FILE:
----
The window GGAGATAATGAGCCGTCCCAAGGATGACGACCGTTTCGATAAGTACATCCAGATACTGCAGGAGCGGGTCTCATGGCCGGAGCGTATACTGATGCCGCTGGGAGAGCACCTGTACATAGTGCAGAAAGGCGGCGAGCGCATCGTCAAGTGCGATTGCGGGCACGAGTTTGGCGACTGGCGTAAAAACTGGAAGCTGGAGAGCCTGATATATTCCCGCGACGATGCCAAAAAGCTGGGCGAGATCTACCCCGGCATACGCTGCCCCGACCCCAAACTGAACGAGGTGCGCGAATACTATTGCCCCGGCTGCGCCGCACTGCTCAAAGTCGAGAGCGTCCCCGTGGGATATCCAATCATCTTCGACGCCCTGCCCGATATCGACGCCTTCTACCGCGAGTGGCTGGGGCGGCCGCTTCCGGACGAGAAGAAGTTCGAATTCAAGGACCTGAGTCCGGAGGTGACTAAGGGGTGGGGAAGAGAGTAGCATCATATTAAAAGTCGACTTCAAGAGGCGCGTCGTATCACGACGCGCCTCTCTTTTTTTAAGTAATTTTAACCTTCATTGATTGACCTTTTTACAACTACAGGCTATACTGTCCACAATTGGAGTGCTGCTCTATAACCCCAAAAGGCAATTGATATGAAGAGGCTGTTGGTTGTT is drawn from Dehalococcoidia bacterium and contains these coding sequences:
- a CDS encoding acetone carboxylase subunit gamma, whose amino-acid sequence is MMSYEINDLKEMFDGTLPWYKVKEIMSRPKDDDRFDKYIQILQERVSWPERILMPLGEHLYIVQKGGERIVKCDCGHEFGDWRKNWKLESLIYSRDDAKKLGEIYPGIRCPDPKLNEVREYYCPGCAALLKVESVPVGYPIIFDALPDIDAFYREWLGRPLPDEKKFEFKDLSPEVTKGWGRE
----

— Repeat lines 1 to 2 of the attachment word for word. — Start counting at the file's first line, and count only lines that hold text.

The window GGAGATAATGAGCCGTCCCAAGGATGACGACCGTTTCGATAAGTACATCCAGATACTGCAGGAGCGGGTCTCATGGCCGGAGCGTATACTGATGCCGCTGGGAGAGCACCTGTACATAGTGCAGAAAGGCGGCGAGCGCATCGTCAAGTGCGATTGCGGGCACGAGTTTGGCGACTGGCGTAAAAACTGGAAGCTGGAGAGCCTGATATATTCCCGCGACGATGCCAAAAAGCTGGGCGAGATCTACCCCGGCATACGCTGCCCCGACCCCAAACTGAACGAGGTGCGCGAATACTATTGCCCCGGCTGCGCCGCACTGCTCAAAGTCGAGAGCGTCCCCGTGGGATATCCAATCATCTTCGACGCCCTGCCCGATATCGACGCCTTCTACCGCGAGTGGCTGGGGCGGCCGCTTCCGGACGAGAAGAAGTTCGAATTCAAGGACCTGAGTCCGGAGGTGACTAAGGGGTGGGGAAGAGAGTAGCATCATATTAAAAGTCGACTTCAAGAGGCGCGTCGTATCACGACGCGCCTCTCTTTTTTTAAGTAATTTTAACCTTCATTGATTGACCTTTTTACAACTACAGGCTATACTGTCCACAATTGGAGTGCTGCTCTATAACCCCAAAAGGCAATTGATATGAAGAGGCTGTTGGTTGTT is drawn from Dehalococcoidia bacterium and contains these coding sequences:
- a CDS encoding acetone carboxylase subunit gamma, whose amino-acid sequence is MMSYEINDLKEMFDGTLPWYKVKEIMSRPKDDDRFDKYIQILQERVSWPERILMPLGEHLYIVQKGGERIVKCDCGHEFGDWRKNWKLESLIYSRDDAKKLGEIYPGIRCPDPKLNEVREYYCPGCAALLKVESVPVGYPIIFDALPDIDAFYREWLGRPLPDEKKFEFKDLSPEVTKGWGRE